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Roman System of Government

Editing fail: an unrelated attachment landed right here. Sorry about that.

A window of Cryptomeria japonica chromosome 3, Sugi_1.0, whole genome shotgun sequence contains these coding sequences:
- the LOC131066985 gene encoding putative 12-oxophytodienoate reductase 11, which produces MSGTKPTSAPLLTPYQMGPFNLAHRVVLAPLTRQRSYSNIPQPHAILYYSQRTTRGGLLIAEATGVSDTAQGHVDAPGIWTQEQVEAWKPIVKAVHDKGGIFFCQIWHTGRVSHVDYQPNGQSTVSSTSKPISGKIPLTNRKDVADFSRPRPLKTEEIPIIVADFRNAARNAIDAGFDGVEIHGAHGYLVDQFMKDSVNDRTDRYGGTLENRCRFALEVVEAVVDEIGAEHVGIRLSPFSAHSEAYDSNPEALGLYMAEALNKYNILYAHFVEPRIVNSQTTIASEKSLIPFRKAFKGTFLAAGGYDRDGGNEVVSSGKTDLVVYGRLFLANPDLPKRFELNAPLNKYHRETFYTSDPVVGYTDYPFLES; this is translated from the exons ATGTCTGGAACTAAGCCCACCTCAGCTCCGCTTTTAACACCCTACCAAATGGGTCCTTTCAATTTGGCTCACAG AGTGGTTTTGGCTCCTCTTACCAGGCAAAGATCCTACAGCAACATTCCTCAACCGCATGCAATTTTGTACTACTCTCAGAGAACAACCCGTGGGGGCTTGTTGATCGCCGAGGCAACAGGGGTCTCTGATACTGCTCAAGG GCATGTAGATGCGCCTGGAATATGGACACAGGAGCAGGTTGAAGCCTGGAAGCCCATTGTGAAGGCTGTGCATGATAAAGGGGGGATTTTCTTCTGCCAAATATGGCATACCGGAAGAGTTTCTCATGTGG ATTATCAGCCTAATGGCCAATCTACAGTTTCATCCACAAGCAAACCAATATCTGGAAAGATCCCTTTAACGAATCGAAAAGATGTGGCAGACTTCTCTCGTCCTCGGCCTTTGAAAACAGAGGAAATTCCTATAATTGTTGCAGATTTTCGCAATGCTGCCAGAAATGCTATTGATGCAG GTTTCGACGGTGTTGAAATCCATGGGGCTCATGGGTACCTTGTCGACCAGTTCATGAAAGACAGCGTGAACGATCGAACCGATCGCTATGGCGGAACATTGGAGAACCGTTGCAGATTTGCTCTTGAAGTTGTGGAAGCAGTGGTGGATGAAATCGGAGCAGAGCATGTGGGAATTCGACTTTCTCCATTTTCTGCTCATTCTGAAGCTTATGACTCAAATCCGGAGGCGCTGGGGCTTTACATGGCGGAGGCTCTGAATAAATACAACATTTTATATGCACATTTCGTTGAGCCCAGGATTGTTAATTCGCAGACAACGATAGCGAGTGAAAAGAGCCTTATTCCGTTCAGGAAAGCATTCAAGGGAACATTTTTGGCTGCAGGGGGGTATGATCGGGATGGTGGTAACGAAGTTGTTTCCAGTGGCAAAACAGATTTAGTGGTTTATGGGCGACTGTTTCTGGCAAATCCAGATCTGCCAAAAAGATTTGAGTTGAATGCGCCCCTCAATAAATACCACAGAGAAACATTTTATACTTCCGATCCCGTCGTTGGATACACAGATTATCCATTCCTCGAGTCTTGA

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The Romans had a very systematic government just like the U.S. has today. In the early days of the Roman Empire it was the kings who governed, but around 500 BC a new system of government was created where only male citizens were allowed to govern and take part in voting and making decisions. This system included consuls, Senate, prefects, tribunes, and an assembly. The consuls consisted of two men who controlled the army, decided cost of tax, and made the laws. The two men were also the decision makers on whether to start a war or to subside. If any change to the law or taxes was to be made, both the men had to agree. If one of them did not accede, there was no change made. The two men governed for one year and were voted out if they did not meet the expectations of the people. The consuls didn’t make all the decisions by themselves. They received advice from the Senate and usually did as the Senate advised. The Senate was made of about 600 men who were from rich families. The men from the Senate were to advise and look over the decisions of the consuls. Once a man received a spot in the Senate, he stayed in for his entire life. Most of the consuls ended up joining the Senate. Within the Senate there was a group called the Tribunes, who were people that spoke for the poor citizens. The Tribunes were allowed to deny any law or rule that would affect the poor. Then there were prefects who ran the city by maintaining meat and vegetable markets, and also by hearing cases of the citizens. The male citizens make up the last group called the assembly. They were allowed to vote on big law changes and they elected the consuls, prefects, and the Senators. This system was used for around 450 years and then was once again changed. Around 60 BC the Roman army started to conquer many different places further away from home. During 50 BC, when Julius Caesar was part of the army, the general started to take over and did as they wished without paying any attention to the Senate. After 20 years of the generals taking over, a man named Augustus wanted to make a change after realizing that the citizens were unhappy. Augustus returned the power to the consuls and Senate, but made them give him the power of a tribune for the rest of his life. He made them do this so that he could deny anything that displeased him. This system went on for the next 1500 years.

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